WHEN African-Americans visit the sweltering slave dungeons in Ghana's coastal castles seeking their roots, many of them complain. Where's the horror of it all? they ask.
What really bothers the American visitors is that these dungeons, where their ancestors were manacled and starved, now smell Disney-clean and sport gift shops. Smiling guides tell little of the ghastly history that went on inside the castle walls.
Ghana has turned the dark cells into monuments of 400 years of slave trade, but US black visitors often regard the restoration - done to earn money from tourists - as a "whitewash" of a black holocaust.
Ghanaian authorities began to restore the castles in 1991 with $4.1 million from the Smithsonian Institution, US Agency for International Development, and the UN. Two castles were declared as "world heritage" sites by UNESCO in 1991.
The visitors' book of the museum at this castle is spiked with criticisms from American blacks. Valerie Taylor from New York, for instance, was indignant that the brutality was not better conveyed. "This particular guide regarding my ancestry should not be as carefree.... To me this is an emotional experience and should be presented as such, not just an explanation without feelings."
Izaka Nkrumah, from Los Angeles, expressed displeasure that Ghanaians were charged a five times lower entrance fee than African-Americans.
Such comments irritate Ghanaians. Francis Boakwey Duah, regional director of Ghana Museums' board, dismisses the complaints, saying the castles are as much a part of Ghanaian heritage as of black Americans'.
The castles, he says, which are sited on idyllic palm-lined beaches, are part of a grand plan to promote tourism on Ghana's Atlantic coast. Besides, most of the the 350-odd weekly visitors are Ghanaians: "We may target African-American tourists, but the castles belong to Ghana," he says.
Mr. Duah argues that the two castles - which for four centuries were held by colonial powers including the Dutch, Portuguese, British, and French - were used not just as holding areas for slaves, but also as trading centers, and later as ordinary prisons or offices.
Americans, he says, should offer money and expertise, not gripes.
"There are two or three voices claiming we are disfiguring the castle," he says. "But we need to do maintenance and are paying for it with aid which belongs to both whites and blacks in the US," Duah says. "It is natural for African-Americans to be emotional when they see the dungeon. But nothing has been faked."
Between the 15th and 19th centuries, 12 to 25 million African men, women, and children were were sold into slavery, often by warring African tribal chiefs. They traveled hundreds of miles from as far away as the interiors of Ghana, Nigeria, and Benin.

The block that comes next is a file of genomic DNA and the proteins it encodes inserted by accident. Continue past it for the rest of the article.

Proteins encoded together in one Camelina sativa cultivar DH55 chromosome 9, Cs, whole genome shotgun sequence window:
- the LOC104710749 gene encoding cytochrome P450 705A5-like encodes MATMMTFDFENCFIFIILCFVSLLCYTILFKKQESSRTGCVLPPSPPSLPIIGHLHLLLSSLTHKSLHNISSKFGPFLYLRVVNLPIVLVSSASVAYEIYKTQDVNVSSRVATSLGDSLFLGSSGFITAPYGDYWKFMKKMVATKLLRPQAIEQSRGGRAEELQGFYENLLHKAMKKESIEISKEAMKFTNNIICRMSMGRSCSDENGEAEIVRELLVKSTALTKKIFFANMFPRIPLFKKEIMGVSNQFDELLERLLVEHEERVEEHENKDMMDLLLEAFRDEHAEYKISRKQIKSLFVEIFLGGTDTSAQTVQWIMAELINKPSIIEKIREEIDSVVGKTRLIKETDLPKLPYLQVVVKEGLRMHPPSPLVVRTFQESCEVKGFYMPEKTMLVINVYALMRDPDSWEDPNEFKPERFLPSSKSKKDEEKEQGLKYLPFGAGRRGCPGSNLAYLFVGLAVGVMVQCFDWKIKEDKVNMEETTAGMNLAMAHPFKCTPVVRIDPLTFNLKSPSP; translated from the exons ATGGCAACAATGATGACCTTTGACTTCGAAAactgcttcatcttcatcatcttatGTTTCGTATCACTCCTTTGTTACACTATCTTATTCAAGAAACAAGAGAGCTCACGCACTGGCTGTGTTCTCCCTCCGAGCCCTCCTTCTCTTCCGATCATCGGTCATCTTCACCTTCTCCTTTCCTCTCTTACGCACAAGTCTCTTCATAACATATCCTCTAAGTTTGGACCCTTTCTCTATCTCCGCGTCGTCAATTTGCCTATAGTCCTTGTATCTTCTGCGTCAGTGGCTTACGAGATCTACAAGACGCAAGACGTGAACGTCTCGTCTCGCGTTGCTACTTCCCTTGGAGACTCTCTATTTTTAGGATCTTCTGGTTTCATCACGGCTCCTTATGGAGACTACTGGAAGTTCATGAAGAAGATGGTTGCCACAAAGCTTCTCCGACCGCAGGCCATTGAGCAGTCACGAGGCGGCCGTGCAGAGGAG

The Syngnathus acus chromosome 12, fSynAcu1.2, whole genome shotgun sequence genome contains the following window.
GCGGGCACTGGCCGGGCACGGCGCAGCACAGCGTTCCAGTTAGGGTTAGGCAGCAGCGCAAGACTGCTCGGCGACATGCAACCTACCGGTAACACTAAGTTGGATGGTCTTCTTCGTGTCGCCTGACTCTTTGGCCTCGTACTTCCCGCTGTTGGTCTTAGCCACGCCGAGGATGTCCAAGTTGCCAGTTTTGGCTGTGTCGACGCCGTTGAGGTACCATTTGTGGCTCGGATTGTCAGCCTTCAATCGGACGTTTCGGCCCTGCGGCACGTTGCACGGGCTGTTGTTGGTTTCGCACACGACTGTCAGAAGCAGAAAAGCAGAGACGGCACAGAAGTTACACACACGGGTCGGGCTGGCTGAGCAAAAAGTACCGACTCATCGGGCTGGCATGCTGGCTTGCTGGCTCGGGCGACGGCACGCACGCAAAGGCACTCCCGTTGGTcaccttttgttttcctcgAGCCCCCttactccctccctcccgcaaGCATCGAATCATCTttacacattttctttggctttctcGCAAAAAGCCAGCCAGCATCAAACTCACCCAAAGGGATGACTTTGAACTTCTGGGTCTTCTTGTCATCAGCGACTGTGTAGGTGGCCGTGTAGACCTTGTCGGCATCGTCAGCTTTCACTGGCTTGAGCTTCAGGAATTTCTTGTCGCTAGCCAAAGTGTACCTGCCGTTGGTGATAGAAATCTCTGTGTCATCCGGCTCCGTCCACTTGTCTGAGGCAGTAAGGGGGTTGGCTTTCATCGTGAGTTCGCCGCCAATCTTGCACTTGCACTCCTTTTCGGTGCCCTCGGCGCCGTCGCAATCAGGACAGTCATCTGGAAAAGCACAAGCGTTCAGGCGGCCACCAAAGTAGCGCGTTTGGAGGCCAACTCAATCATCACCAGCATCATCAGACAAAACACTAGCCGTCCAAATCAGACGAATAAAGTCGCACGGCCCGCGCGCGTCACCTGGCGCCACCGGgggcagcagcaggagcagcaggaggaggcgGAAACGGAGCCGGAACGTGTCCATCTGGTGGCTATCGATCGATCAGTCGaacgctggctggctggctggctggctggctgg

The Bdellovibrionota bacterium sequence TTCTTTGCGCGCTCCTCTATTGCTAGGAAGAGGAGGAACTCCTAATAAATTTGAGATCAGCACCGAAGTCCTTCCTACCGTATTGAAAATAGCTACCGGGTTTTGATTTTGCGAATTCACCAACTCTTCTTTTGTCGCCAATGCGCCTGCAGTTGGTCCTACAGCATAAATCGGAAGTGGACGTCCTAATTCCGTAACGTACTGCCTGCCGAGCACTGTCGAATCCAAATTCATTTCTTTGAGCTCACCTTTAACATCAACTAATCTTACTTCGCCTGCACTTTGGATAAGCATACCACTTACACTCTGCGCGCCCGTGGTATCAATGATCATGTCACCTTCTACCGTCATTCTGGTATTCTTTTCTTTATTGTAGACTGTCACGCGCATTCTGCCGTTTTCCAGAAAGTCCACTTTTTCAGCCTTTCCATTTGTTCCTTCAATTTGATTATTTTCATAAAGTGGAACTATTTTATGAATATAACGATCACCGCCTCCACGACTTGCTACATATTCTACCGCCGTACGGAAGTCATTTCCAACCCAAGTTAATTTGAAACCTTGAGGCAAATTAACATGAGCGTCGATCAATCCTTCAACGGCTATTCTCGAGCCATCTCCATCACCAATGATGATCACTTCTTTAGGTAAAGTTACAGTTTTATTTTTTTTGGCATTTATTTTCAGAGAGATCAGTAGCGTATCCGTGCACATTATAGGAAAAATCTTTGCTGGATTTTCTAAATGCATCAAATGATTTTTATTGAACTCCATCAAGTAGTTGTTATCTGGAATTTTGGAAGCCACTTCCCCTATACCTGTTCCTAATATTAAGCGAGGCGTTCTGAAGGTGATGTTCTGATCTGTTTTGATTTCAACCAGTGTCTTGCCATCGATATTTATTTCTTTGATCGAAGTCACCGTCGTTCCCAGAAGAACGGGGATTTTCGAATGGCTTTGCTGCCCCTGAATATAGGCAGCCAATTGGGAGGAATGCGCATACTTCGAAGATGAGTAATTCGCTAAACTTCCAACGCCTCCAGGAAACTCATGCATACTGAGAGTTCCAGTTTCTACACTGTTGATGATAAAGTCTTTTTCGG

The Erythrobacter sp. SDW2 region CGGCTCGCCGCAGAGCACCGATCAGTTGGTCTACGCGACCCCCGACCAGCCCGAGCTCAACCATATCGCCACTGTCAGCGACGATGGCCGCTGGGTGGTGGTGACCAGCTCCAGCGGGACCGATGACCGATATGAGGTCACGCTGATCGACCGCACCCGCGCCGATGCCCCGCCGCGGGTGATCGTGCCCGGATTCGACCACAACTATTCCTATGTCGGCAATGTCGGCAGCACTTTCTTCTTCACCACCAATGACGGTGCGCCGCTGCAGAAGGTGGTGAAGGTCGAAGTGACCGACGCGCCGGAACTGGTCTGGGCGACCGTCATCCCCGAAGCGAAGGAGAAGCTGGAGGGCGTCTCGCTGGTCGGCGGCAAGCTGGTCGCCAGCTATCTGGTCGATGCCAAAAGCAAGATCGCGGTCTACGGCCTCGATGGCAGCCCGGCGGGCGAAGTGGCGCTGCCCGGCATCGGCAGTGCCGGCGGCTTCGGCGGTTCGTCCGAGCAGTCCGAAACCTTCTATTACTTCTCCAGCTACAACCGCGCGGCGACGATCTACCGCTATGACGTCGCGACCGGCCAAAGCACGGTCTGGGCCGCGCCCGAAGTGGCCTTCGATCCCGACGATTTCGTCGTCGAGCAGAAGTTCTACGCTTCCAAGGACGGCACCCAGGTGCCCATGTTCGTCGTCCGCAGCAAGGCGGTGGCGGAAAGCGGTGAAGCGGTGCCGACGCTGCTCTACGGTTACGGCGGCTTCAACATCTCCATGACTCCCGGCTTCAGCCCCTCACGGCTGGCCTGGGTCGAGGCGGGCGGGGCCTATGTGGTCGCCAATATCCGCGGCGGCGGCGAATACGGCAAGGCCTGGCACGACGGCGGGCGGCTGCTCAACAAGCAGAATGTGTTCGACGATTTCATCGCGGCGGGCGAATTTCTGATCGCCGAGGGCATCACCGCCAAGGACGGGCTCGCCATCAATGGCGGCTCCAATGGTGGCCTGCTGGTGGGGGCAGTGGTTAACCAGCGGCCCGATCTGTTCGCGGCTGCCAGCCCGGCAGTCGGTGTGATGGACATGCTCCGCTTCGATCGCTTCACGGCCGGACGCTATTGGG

They sat manacled in stifling, overpacked, and dark dungeons for months at a time before being shipped across the sea to be sold as slaves. There were no toilets and little food. Those who misbehaved would be sent to a special airless cell, where they would either starve to death or suffocate.
A third of the captives died even before making the trip. Then, after perilous ocean journeys when many died, they were resold in the US or other countries.
Museum officials are making compromises. The educational film at the museum goes out of its way to cater to African-Americans, drawing parallels between the civil rights movement in the US and Ghana's independence and links between both countries' music and dance.
But it also makes the point that the slaves who ended up in North America between 1620 and 1860 accounted for the smallest proportion of slaves taken from Africa - an estimated 1.2 to 2 million. Four million, in contrast, ended up in Brazil.
Plans are under way to restore the dozens of other castles that span the coast. An American diplomat said the controversy - "It is a very delicate issue" - did not show signs of going away.
Atukwei Okai, the Ghanaian poet who heads the Accra-based Pan-Africanist Writers' Association, is doing his best in the spirit of Marcus Garvey., an American black who started Pan-Africanism, a movement to develop global ties between Africans and people of African descent. Mr. Okai says black American critics of the castles have a point, and he, too, was bothered to see the outside freshly painted.
"The castles' preservation should be done in the correct way. We should recognize and receive the [black Americans] and open our arms to them," Okai says.
Ghana presents a cautionary tale for other countries such as Senegal, Nigeria, and Benin, which were also slave-shipping areas and may well want to promote slave tourism.
Perhaps American purists would be pleased with the newly refurbished slave museum in Angola. The modest building on the outskirts of the capital, Luanda, has preserved the horror of the times. The guide describes vividly how slaves were maltreated and the displays show rusted balls, chains, photographs of whipped slaves, and pictures of torture devices.
But where are the visitors? It is a weekend and the museum is practically empty, except for the dozing guard.
He shrugs. "Who would want to come to a former war zone? It is not pretty enough for tourists, " he says.